Critically ill patients are assumed to be at high risk of VTE and do not require stratification.23 For high-risk patients, prophylaxis with LMWH, low-dose unfractionated heparin (LDUH), or fondaparinux is recommended for the duration of admission.23 For patients at high risk of both VTE and bleeding, mechanical prophylaxis with intermittent pneumatic compression (IPC) is recommended instead of LMWH, LDUH, or fondaparinux.23
Surgery, like trauma (see next page), increases the risk of VTE and has been well studied. Prophylaxis after orthopedic surgery differs from that of other types of surgery.
In orthopedic surgery, risk depends on the procedure. For major orthopedic surgery, including total hip or knee arthroplasty and hip fracture surgery, VTE prophylaxis is recommended for 35 days postsurgically.43 LMWH is the preferred agent, although many other means have been shown to be beneficial.44 A recent systematic review demonstrated that aspirin is not inferior to other medications after hip or knee arthroplasty.45 No mechanical or pharmacotherapeutic prophylaxis is generally recommended after nonmajor orthopedic surgery.43
Nonorthopedic surgery is stratified by risk factors, using Caprini44 (TABLE 539). For medium-risk patients (Caprini score, 3-4) LDUH, LMWH, or IPC is recommended; for high-risk patients (Caprini score, ≥ 5) preventive treatment should combine pharmacotherapeutic and mechanical prophylaxis.46 A recent meta-analysis, comprising 14,776 patients, showed that surgical patients with a Caprini score ≥ 7 had a reduced incidence of VTE when given chemoprophylaxis, whereas patients whose score is < 7 do not benefit from chemoprophylaxis.43 When bleeding risk is high, IPC is recommended as sole therapy.43 Prophylaxis is not recommended when risk (determined by the Caprini score) is low.46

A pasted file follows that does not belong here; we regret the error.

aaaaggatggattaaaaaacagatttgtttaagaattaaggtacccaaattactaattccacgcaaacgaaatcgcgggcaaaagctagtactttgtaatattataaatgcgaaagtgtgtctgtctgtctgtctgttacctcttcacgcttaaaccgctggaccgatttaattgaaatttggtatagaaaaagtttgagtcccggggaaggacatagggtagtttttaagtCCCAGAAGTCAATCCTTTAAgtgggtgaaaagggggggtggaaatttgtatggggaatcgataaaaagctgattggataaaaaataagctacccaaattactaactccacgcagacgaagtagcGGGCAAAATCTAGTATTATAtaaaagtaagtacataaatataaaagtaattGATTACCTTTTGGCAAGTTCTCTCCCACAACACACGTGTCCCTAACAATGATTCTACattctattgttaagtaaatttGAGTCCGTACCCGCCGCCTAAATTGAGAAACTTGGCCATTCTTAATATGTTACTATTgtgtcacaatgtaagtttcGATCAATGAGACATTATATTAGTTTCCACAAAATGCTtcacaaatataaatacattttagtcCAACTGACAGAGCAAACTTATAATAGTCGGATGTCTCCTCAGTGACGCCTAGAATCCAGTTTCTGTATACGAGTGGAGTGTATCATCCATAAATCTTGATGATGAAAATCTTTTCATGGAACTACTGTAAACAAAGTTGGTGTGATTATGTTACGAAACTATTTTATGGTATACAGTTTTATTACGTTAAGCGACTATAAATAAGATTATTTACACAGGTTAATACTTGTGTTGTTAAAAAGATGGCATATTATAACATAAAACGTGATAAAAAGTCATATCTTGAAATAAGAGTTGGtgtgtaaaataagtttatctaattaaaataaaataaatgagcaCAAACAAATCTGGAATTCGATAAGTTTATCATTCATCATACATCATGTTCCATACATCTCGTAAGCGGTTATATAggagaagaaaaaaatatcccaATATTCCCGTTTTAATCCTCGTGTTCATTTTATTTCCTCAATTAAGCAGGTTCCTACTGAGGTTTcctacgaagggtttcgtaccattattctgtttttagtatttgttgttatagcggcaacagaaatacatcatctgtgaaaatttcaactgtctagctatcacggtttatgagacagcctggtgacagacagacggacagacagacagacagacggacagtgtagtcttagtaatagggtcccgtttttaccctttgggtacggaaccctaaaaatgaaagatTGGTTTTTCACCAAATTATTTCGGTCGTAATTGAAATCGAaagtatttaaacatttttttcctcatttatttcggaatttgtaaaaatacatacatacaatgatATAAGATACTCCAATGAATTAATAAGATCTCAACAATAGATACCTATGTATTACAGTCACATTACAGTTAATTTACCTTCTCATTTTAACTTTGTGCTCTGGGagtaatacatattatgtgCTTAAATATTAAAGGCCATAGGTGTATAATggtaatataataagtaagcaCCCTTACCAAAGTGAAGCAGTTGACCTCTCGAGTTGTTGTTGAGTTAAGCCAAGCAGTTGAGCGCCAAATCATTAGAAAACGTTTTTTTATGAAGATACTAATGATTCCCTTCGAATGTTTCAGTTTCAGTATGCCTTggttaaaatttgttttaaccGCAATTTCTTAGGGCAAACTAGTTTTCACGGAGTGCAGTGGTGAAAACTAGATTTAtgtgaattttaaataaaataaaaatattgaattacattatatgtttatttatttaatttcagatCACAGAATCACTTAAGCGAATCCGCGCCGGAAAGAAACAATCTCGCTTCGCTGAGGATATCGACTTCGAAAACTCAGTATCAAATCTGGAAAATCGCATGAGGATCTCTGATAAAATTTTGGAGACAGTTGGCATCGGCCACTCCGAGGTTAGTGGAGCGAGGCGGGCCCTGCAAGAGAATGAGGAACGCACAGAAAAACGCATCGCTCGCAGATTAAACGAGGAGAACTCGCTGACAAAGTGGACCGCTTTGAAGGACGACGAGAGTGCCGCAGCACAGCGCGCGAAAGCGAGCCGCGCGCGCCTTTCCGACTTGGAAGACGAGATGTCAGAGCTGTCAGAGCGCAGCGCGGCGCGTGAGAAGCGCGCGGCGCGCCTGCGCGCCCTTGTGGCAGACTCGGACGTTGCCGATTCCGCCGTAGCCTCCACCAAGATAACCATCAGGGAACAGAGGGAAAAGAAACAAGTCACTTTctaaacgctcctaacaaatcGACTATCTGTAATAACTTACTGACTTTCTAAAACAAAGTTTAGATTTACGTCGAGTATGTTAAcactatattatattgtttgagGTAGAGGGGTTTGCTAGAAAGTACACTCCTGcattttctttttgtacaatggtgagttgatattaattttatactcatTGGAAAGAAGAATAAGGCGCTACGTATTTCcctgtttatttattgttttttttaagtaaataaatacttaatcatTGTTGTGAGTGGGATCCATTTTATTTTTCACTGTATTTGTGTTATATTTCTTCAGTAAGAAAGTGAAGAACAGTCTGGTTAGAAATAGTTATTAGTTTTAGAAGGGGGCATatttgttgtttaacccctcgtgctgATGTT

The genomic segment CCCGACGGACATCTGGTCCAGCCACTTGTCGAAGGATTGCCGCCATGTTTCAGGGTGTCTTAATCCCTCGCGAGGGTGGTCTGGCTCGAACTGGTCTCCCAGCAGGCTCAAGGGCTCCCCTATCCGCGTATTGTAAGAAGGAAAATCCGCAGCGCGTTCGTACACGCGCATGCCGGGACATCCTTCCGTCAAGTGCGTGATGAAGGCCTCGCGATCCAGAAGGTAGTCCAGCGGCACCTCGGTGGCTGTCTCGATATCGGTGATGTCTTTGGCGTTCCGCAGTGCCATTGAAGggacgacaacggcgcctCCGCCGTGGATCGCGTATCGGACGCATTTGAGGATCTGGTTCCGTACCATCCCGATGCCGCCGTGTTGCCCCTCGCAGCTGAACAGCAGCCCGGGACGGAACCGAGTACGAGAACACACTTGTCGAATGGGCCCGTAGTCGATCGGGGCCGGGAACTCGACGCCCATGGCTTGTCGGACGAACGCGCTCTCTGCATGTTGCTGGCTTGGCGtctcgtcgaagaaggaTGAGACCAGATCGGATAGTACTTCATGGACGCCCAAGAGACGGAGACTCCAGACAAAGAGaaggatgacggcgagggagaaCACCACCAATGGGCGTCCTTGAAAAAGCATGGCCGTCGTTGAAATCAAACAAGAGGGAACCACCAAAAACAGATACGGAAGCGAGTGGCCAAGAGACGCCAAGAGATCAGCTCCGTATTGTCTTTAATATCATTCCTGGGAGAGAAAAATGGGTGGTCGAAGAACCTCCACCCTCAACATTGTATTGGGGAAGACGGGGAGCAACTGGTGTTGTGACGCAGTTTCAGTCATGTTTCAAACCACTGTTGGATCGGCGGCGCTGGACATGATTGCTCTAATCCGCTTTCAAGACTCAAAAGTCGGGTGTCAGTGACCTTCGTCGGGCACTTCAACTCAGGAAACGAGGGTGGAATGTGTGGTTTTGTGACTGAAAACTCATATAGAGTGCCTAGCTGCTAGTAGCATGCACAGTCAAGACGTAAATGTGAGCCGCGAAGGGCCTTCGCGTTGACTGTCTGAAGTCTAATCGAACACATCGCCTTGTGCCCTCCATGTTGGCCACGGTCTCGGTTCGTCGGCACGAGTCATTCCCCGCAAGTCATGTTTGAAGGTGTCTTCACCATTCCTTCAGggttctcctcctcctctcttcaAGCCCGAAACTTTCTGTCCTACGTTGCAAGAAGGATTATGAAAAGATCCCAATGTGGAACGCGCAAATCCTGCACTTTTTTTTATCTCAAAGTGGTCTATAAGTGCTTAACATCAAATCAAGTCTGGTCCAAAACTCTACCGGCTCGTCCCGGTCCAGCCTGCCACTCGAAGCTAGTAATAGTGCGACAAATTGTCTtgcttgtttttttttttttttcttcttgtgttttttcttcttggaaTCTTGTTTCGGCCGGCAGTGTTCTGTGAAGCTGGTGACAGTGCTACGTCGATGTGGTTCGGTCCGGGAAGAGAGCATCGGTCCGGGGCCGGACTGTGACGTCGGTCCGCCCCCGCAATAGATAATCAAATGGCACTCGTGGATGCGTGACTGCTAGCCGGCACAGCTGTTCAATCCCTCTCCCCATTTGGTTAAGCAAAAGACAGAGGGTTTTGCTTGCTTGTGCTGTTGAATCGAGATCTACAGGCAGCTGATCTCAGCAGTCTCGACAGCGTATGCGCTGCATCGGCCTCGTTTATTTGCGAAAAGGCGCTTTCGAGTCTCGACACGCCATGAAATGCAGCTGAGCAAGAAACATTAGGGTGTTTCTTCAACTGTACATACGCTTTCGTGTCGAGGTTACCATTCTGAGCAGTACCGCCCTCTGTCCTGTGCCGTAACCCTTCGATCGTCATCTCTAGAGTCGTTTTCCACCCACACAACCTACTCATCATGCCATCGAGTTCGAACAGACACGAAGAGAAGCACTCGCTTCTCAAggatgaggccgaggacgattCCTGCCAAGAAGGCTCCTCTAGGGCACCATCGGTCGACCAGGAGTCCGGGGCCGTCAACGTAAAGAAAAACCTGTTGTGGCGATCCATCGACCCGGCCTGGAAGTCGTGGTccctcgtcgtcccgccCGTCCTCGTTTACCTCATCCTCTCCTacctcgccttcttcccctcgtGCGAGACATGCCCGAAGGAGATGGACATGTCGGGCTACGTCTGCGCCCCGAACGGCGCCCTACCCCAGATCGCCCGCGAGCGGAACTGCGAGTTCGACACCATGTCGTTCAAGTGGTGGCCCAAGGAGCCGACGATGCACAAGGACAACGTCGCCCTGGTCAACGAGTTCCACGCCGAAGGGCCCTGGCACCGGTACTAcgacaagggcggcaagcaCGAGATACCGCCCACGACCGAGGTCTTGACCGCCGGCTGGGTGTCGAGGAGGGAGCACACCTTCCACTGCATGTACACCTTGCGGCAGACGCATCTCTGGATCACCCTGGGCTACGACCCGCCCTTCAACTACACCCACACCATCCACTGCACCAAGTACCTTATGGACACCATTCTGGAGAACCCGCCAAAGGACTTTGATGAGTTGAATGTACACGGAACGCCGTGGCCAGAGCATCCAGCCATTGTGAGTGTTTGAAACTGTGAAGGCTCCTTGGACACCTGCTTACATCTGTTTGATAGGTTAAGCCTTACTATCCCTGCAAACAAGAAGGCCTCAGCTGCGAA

Post-hospitalization. Risk of VTE can persist for as long as 90 days after hospitalization; this finding has led to evaluation of the benefit of prolonged chemoprophylaxis.23 Extended-duration LMWH prophylaxis decreases the incidence of VTE, but at the cost of increased risk of major bleeding.47 Based on this evidence, guidelines recommend against prolonged-duration anticoagulation.23 A 2016 trial showed that 35 days of the direct-acting anticoagulant betrixaban reduced the risk of symptomatic VTE events, compared to 10 days of LMWH (NNT = 167), without increased risk of bleeding.48 This is a limited benefit, however, that is unlikely to change guideline recommendations.
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